Parents who have a child with a chronic illness or special medical condition are faced with some very difficult and special challenges. The creators of the popular Love and Logic parenting program have just released a new DVD to help parents learn how to encourage their children to solve their own problems, become more confident, and accept responsibility for their own healthcare.
Lisa Greene, mother of two children with cystic fibrosis, spent many years learning how to deal with the special challenges of children who fight over food and medications. The new Parenting Children with Special Medical Needs DVD she created with Foster Cline, M.D., and Charles Fay, Ph. D. makes it easier for parents to learn how to cope with things like how to motivate children to make wise choices about food, medication, and therapy; promote responsibility without nagging, lecturing, yelling, or bribing; how to put an end to power struggles, arguing, whining and complaining; how to recognize and avoid common parenting pitfalls and traps, and much more.
The 3-hour long DVD offers up numerous powerful and effective insights into the special parenting skills needed to keep the peace when dealing with the needs of children with special medical issues.
The following is a quick sample illustration of how they make use of The Five Essential E’s: Example – Experience – Empathy – Expectations – Encouragement.
[Are you more of a visual learner? Love and Logic has a great page of videos that cover these Five Essential E’s you can watch.]
Kids learn far more from the examples we set than from the words and lectures we give them. The power of example is so simple yet so powerful once we know how to use it properly.
Don’t say: “I hate flu shots!”
Do say: “I don’t like flu shots myself but I know it’s important to protect me from dangerous diseases so I’m going to get one tomorrow afternoon.”
Don’t say: “Eat your vegetables!”
Do say: “I’m going to eat my vegetables because they make my body strong! Let’s race!”
How do most people learn from experience? Mistakes! Mistakes are the building blocks of learning, wisdom, and creativity. Think of Thomas Edison–he made thousands of mistakes before he figured out the electric light bulb. So as parents, we need to resist the urge to criticize or fix our kids’ mistakes. We need to encourage them to make mistakes and experience consequences when they are young and the price tag for mistakes is low. This is how they will learn to make better choices. Mistakes are good and often short term pain for long term gain.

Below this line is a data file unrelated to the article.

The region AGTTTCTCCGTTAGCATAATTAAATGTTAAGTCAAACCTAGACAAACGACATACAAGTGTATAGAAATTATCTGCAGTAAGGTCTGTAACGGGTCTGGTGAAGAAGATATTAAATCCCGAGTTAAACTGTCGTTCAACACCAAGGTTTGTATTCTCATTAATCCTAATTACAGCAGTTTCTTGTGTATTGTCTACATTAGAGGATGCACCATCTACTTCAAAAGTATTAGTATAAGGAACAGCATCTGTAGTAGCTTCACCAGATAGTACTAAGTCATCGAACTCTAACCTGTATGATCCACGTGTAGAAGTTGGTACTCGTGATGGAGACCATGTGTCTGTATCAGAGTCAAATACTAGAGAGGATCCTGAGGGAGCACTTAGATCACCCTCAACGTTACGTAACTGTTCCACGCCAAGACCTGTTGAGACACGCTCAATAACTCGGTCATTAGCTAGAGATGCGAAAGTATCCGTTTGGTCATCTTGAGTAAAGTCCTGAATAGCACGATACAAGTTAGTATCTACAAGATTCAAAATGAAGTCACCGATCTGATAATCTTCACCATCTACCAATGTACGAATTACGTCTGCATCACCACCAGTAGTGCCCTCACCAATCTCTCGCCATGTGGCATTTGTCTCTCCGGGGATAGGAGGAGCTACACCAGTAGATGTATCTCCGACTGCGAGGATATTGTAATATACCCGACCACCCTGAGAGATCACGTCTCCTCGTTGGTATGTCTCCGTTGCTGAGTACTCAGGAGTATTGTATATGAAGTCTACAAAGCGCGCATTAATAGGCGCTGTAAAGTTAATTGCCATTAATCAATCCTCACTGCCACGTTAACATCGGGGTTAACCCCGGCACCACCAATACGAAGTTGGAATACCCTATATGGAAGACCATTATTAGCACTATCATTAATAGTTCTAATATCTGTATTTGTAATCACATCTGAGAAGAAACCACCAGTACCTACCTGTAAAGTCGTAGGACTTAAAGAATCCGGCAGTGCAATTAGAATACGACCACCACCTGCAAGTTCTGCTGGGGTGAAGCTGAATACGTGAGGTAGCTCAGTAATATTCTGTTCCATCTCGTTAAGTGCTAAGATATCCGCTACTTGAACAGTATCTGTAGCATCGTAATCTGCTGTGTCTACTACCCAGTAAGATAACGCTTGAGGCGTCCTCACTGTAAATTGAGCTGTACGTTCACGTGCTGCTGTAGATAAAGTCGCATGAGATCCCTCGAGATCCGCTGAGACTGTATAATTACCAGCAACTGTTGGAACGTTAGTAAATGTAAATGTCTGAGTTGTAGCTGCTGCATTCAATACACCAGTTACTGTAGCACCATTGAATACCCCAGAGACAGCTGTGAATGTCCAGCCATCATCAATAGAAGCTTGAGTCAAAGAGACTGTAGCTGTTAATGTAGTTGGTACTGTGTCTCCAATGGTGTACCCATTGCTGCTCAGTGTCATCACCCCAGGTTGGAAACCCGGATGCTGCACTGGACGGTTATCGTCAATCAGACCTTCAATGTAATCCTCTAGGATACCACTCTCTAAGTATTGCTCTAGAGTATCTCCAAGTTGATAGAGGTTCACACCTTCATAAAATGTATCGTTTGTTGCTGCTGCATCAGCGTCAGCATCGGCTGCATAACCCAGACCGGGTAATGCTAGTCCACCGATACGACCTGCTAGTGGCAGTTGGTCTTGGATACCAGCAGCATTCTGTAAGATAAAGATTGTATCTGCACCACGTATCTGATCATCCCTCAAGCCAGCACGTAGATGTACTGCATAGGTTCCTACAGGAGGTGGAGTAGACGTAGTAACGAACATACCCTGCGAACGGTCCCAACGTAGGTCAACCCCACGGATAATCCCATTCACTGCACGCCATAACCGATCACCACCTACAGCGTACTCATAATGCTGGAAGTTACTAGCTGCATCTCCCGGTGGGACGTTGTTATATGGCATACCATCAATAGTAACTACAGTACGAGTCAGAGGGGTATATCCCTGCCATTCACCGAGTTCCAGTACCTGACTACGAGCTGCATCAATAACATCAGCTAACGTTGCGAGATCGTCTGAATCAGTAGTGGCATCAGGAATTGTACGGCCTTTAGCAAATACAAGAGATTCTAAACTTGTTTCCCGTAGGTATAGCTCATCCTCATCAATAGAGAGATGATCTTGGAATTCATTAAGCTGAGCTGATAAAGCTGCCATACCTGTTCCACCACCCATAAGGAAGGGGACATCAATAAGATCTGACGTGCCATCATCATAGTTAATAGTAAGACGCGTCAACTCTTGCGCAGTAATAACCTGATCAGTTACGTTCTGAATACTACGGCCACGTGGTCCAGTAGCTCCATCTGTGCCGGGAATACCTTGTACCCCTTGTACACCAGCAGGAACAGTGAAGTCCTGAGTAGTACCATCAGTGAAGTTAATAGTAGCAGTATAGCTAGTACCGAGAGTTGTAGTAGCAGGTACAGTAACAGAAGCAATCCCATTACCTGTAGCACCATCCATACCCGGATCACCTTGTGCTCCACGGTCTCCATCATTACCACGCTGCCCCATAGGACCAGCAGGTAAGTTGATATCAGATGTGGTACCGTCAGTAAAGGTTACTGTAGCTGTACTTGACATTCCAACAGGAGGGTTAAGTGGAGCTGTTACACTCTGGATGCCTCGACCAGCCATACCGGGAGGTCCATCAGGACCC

Don’t say, “Don’t eat anymore candy. You’ve had enough and you are going to get sick.”
Do say, “Wow, you’ve been eating a lot of candy. Tell me if you’ve had enough.”
Don’t say: “No, you’re not going out with that cold.”
Do say: “You have a cold. Do you think it’s a good idea to go out?”
If the child says, “Yes, I want to go out” then you can problem solve together about how to stay warm and dry and what the consequences will be if the child gets sicker.
Express sadness instead of anger when children make mistakes or misbehave. Don’t get mad or angry, don’t yell, lecture, or punish them when they blow it. Let them learn from their mistakes. Show empathy before delivering the consequences.
Don’t say: “You broke my lamp with your ball! I’ve told you time and time again not to throw the ball in the house. Now look what you’ve done. Get in your room, now!”
Do say: “Oh bummer. This is so sad. You broke the lamp with your ball. After you clean up this mess, why don’t you head into your room for a little while to figure out how you’ll pay for a new lamp.”
Don’t say: “You forgot your medicine again! How many times do I have to remind you? You need to be more responsible!”
Do say: “Oh boy. You forgot your medicine again. How are you planning to repay me for the time and money it took to drive it over to the school?”
Set high but reasonable expectations. Match expectations to the child. When kids have special medical needs, this is especially difficult but critically important. Set the expectation so that the child has to reach but can still cope with challenges and succeed and not fail. See and treat the child as a winner and a victor and not as a patient or a victim. Remember – children will always rise to your expectations.
Don’t say: “You are always late with your medical treatments. When will you ever start doing things on time?!”
Do say: “I know you’ve had things other than your medical treatments on your mind. But I know you realize how important they are. I assume you’ll get to them right away. Thanks!
Maintain a positive “You can do it!” attitude. Be specific and positive with encouraging phrases when you speak to children. Don’t overdo praise or you risk turning a child into a praise junkie! Encourage your children to evaluate and think about their choices and the consequences of their actions. Encourage them with questions so that they are proud of themselves for making good choices. This motivates them to continue to take good care of themselves.
Don’t say, “I’m glad you listened to me and didn’t go camping with a cold.”
Do say: “Do feel good about your decision to stay home and take care of yourself?”
Don’t say: “I am proud of you for remembering to take your medication on time.”
Do say, “Wow! You must be proud of yourself for remembering to take your medication.”
Inspiring children and young adults to make wise decisions as they meet the challenges of managing chronic illness is particularly rewarding. It is a wonderful feeling transforming children from raving crazies into happy, willing and even cooperative supporters in their own health and wellbeing.
Interested in digging deeper?
There are a variety of wonderful resources, including a book, Parenting Children with Health Issues; a 3-hour DVD program, a CD “Winning with Diabetes”, and more, some even free! See the Parenting Children with Special Medical Needs shop to find resources that meet both your needs and budget.